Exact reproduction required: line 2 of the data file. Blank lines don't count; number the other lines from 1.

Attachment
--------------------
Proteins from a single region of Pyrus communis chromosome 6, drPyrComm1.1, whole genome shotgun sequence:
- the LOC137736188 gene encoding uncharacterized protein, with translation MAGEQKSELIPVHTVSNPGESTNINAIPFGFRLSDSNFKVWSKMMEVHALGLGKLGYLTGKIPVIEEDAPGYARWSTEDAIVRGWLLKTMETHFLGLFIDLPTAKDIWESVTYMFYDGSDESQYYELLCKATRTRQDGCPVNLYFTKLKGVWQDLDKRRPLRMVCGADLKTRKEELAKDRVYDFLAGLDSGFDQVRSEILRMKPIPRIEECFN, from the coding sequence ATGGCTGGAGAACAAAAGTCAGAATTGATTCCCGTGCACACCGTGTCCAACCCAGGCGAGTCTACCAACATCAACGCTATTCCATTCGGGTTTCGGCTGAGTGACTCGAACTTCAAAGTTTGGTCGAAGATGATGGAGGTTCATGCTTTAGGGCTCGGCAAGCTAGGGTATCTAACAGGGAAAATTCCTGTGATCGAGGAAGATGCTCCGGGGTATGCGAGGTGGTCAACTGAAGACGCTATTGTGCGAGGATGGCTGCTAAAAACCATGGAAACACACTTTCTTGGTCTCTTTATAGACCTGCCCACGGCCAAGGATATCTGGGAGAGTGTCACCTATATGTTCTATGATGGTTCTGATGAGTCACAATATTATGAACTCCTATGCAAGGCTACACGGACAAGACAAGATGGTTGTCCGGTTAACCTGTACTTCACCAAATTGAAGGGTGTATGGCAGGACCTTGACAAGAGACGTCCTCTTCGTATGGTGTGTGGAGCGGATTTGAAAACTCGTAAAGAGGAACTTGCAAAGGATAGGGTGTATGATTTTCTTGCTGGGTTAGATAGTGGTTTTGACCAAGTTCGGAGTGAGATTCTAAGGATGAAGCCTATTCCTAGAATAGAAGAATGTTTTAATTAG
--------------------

- the LOC137736188 gene encoding uncharacterized protein, with translation MAGEQKSELIPVHTVSNPGESTNINAIPFGFRLSDSNFKVWSKMMEVHALGLGKLGYLTGKIPVIEEDAPGYARWSTEDAIVRGWLLKTMETHFLGLFIDLPTAKDIWESVTYMFYDGSDESQYYELLCKATRTRQDGCPVNLYFTKLKGVWQDLDKRRPLRMVCGADLKTRKEELAKDRVYDFLAGLDSGFDQVRSEILRMKPIPRIEECFN, from the coding sequence ATGGCTGGAGAACAAAAGTCAGAATTGATTCCCGTGCACACCGTGTCCAACCCAGGCGAGTCTACCAACATCAACGCTATTCCATTCGGGTTTCGGCTGAGTGACTCGAACTTCAAAGTTTGGTCGAAGATGATGGAGGTTCATGCTTTAGGGCTCGGCAAGCTAGGGTATCTAACAGGGAAAATTCCTGTGATCGAGGAAGATGCTCCGGGGTATGCGAGGTGGTCAACTGAAGACGCTATTGTGCGAGGATGGCTGCTAAAAACCATGGAAACACACTTTCTTGGTCTCTTTATAGACCTGCCCACGGCCAAGGATATCTGGGAGAGTGTCACCTATATGTTCTATGATGGTTCTGATGAGTCACAATATTATGAACTCCTATGCAAGGCTACACGGACAAGACAAGATGGTTGTCCGGTTAACCTGTACTTCACCAAATTGAAGGGTGTATGGCAGGACCTTGACAAGAGACGTCCTCTTCGTATGGTGTGTGGAGCGGATTTGAAAACTCGTAAAGAGGAACTTGCAAAGGATAGGGTGTATGATTTTCTTGCTGGGTTAGATAGTGGTTTTGACCAAGTTCGGAGTGAGATTCTAAGGATGAAGCCTATTCCTAGAATAGAAGAATGTTTTAATTAG